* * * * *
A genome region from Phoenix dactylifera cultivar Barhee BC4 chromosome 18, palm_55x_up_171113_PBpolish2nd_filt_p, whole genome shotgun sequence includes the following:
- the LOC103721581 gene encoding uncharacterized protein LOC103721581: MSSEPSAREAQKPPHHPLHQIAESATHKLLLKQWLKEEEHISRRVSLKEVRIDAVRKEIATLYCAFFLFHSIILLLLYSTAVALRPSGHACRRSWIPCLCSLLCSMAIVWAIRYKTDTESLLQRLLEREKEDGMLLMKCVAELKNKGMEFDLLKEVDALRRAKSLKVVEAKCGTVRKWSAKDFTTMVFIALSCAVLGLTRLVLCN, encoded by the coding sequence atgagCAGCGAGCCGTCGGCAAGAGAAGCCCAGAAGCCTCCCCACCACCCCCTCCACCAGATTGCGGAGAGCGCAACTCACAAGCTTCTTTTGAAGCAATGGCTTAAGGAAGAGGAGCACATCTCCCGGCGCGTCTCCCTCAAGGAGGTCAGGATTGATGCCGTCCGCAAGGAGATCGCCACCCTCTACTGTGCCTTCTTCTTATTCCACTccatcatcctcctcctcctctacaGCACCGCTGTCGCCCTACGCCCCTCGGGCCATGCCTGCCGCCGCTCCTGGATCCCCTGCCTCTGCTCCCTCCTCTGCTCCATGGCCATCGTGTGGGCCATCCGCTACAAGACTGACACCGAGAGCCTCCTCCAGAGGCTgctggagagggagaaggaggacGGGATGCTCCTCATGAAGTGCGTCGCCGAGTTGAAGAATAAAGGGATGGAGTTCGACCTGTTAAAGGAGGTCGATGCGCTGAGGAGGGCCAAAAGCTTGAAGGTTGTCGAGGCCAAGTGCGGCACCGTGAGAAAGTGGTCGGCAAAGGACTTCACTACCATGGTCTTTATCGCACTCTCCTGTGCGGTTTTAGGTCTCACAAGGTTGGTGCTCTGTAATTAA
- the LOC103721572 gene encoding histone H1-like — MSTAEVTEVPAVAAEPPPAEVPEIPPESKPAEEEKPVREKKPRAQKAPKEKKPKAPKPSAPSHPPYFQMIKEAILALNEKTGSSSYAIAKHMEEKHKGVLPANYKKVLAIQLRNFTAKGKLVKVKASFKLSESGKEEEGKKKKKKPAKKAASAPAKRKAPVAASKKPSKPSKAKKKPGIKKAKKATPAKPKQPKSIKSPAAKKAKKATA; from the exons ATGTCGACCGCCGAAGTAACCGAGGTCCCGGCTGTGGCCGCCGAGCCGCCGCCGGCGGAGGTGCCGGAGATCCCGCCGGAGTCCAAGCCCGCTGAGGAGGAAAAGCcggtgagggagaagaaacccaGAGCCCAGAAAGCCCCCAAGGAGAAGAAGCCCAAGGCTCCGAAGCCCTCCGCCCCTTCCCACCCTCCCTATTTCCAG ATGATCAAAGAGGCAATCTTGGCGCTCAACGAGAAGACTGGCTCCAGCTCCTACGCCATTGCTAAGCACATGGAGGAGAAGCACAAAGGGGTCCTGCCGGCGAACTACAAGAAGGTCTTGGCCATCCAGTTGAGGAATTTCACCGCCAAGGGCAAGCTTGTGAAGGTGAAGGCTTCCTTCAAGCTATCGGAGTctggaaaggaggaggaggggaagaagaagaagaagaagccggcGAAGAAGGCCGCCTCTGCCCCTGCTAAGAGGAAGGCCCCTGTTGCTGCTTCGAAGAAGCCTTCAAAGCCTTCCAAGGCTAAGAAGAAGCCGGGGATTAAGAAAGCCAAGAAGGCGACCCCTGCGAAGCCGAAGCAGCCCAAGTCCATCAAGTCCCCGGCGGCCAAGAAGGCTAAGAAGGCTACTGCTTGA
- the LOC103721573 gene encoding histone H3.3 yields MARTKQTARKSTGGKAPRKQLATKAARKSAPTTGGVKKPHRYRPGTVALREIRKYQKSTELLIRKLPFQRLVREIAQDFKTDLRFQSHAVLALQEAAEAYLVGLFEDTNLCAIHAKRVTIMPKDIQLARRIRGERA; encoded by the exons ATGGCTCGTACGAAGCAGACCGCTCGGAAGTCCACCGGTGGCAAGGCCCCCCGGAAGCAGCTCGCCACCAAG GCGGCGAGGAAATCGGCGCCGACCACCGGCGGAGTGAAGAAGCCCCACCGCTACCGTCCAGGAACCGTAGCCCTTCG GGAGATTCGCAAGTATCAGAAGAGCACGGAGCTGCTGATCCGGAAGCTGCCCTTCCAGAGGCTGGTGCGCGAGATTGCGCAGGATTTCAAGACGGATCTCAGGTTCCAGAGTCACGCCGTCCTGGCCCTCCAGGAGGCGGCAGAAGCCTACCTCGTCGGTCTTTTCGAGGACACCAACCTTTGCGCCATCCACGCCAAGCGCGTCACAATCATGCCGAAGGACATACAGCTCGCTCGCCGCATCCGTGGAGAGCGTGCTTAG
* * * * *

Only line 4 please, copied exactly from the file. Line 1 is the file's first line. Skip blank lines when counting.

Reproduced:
- the LOC103721573 gene encoding histone H3.3 yields MARTKQTARKSTGGKAPRKQLATKAARKSAPTTGGVKKPHRYRPGTVALREIRKYQKSTELLIRKLPFQRLVREIAQDFKTDLRFQSHAVLALQEAAEAYLVGLFEDTNLCAIHAKRVTIMPKDIQLARRIRGERA; encoded by the exons ATGGCTCGTACGAAGCAGACCGCTCGGAAGTCCACCGGTGGCAAGGCCCCCCGGAAGCAGCTCGCCACCAAG GCGGCGAGGAAATCGGCGCCGACCACCGGCGGAGTGAAGAAGCCCCACCGCTACCGTCCAGGAACCGTAGCCCTTCG GGAGATTCGCAAGTATCAGAAGAGCACGGAGCTGCTGATCCGGAAGCTGCCCTTCCAGAGGCTGGTGCGCGAGATTGCGCAGGATTTCAAGACGGATCTCAGGTTCCAGAGTCACGCCGTCCTGGCCCTCCAGGAGGCGGCAGAAGCCTACCTCGTCGGTCTTTTCGAGGACACCAACCTTTGCGCCATCCACGCCAAGCGCGTCACAATCATGCCGAAGGACATACAGCTCGCTCGCCGCATCCGTGGAGAGCGTGCTTAG